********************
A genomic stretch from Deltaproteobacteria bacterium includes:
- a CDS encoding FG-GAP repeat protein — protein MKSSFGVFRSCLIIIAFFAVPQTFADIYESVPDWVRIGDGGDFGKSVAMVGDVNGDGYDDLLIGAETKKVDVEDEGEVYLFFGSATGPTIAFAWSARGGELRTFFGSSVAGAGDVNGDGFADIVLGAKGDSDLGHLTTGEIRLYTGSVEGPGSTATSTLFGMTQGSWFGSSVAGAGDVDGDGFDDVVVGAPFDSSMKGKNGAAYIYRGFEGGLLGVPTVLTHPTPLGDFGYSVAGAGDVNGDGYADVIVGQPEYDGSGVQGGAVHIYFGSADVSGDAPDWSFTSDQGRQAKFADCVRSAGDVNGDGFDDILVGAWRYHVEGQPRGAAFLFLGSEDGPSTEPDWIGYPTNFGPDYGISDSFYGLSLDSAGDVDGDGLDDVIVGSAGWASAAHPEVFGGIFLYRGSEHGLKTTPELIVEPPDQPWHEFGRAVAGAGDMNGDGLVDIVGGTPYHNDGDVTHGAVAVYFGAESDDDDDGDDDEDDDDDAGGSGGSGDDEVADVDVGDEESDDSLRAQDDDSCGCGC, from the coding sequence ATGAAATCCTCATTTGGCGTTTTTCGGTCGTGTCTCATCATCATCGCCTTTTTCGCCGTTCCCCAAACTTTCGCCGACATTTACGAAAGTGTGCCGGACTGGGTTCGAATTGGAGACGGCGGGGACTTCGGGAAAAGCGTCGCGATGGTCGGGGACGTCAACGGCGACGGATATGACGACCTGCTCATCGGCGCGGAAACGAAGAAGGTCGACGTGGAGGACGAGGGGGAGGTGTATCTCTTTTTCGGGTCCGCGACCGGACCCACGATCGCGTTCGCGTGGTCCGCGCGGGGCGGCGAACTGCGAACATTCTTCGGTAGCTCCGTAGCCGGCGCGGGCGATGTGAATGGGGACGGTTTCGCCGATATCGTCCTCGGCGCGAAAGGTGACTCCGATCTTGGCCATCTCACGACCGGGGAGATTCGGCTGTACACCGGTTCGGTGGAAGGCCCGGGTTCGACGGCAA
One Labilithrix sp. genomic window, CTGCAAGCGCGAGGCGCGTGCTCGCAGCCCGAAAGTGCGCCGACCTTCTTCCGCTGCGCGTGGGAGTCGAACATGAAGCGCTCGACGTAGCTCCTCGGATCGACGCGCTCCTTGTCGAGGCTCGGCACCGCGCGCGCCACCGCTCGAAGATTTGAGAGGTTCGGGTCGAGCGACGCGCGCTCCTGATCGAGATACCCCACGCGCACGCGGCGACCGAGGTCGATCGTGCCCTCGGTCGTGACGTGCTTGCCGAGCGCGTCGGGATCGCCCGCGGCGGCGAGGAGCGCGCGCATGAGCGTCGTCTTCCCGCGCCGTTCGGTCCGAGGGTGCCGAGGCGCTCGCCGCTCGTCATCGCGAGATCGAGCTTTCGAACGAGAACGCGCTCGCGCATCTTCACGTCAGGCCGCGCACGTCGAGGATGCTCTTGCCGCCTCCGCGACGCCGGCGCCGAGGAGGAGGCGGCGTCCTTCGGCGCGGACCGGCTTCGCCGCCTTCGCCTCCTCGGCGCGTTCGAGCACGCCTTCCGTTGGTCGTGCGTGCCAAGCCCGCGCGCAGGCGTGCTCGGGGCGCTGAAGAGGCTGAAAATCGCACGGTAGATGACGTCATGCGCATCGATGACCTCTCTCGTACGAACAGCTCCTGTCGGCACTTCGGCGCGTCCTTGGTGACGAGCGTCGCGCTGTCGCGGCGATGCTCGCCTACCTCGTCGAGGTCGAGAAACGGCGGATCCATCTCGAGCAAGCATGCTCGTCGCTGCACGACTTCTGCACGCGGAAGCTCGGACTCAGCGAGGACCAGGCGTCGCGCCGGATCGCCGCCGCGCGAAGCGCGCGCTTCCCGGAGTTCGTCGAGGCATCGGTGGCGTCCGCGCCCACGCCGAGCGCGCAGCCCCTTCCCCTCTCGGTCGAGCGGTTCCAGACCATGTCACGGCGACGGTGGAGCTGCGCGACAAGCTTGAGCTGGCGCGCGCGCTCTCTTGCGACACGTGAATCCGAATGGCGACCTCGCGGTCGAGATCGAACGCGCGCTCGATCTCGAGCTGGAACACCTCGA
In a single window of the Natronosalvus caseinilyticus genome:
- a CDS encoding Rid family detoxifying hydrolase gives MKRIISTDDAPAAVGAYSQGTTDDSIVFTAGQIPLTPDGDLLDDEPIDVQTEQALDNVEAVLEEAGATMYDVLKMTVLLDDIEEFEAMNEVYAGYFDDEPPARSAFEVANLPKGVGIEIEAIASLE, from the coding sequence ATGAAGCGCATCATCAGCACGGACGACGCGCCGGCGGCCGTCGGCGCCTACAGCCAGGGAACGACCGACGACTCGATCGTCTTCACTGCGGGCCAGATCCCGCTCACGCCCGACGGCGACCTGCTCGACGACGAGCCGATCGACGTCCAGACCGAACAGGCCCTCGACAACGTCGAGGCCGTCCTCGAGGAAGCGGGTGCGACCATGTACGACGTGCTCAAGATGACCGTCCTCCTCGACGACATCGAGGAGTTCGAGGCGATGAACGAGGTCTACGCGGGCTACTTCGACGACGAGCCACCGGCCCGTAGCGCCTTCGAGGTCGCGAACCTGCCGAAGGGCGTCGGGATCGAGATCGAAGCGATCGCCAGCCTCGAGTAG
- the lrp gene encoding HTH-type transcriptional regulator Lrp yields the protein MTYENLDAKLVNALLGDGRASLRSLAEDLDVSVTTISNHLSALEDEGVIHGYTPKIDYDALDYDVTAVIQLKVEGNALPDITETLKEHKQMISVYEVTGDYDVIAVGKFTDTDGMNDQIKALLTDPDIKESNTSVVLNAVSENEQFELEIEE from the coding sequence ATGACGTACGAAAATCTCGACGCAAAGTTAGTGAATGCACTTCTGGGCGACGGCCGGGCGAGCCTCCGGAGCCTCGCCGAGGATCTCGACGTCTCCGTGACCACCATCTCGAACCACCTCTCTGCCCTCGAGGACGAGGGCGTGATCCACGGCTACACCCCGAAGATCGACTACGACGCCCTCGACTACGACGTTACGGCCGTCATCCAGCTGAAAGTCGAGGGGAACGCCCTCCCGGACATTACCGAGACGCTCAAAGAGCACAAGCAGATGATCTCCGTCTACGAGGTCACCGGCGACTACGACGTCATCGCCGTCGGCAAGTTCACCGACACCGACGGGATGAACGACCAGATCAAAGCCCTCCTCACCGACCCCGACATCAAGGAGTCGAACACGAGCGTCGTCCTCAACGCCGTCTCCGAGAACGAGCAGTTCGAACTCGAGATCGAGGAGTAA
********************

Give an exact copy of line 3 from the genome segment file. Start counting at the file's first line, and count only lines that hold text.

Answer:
One Labilithrix sp. genomic window, CTGCAAGCGCGAGGCGCGTGCTCGCAGCCCGAAAGTGCGCCGACCTTCTTCCGCTGCGCGTGGGAGTCGAACATGAAGCGCTCGACGTAGCTCCTCGGATCGACGCGCTCCTTGTCGAGGCTCGGCACCGCGCGCGCCACCGCTCGAAGATTTGAGAGGTTCGGGTCGAGCGACGCGCGCTCCTGATCGAGATACCCCACGCGCACGCGGCGACCGAGGTCGATCGTGCCCTCGGTCGTGACGTGCTTGCCGAGCGCGTCGGGATCGCCCGCGGCGGCGAGGAGCGCGCGCATGAGCGTCGTCTTCCCGCGCCGTTCGGTCCGAGGGTGCCGAGGCGCTCGCCGCTCGTCATCGCGAGATCGAGCTTTCGAACGAGAACGCGCTCGCGCATCTTCACGTCAGGCCGCGCACGTCGAGGATGCTCTTGCCGCCTCCGCGACGCCGGCGCCGAGGAGGAGGCGGCGTCCTTCGGCGCGGACCGGCTTCGCCGCCTTCGCCTCCTCGGCGCGTTCGAGCACGCCTTCCGTTGGTCGTGCGTGCCAAGCCCGCGCGCAGGCGTGCTCGGGGCGCTGAAGAGGCTGAAAATCGCACGGTAGATGACGTCATGCGCATCGATGACCTCTCTCGTACGAACAGCTCCTGTCGGCACTTCGGCGCGTCCTTGGTGACGAGCGTCGCGCTGTCGCGGCGATGCTCGCCTACCTCGTCGAGGTCGAGAAACGGCGGATCCATCTCGAGCAAGCATGCTCGTCGCTGCACGACTTCTGCACGCGGAAGCTCGGACTCAGCGAGGACCAGGCGTCGCGCCGGATCGCCGCCGCGCGAAGCGCGCGCTTCCCGGAGTTCGTCGAGGCATCGGTGGCGTCCGCGCCCACGCCGAGCGCGCAGCCCCTTCCCCTCTCGGTCGAGCGGTTCCAGACCATGTCACGGCGACGGTGGAGCTGCGCGACAAGCTTGAGCTGGCGCGCGCGCTCTCTTGCGACACGTGAATCCGAATGGCGACCTCGCGGTCGAGATCGAACGCGCGCTCGATCTCGAGCTGGAACACCTCGA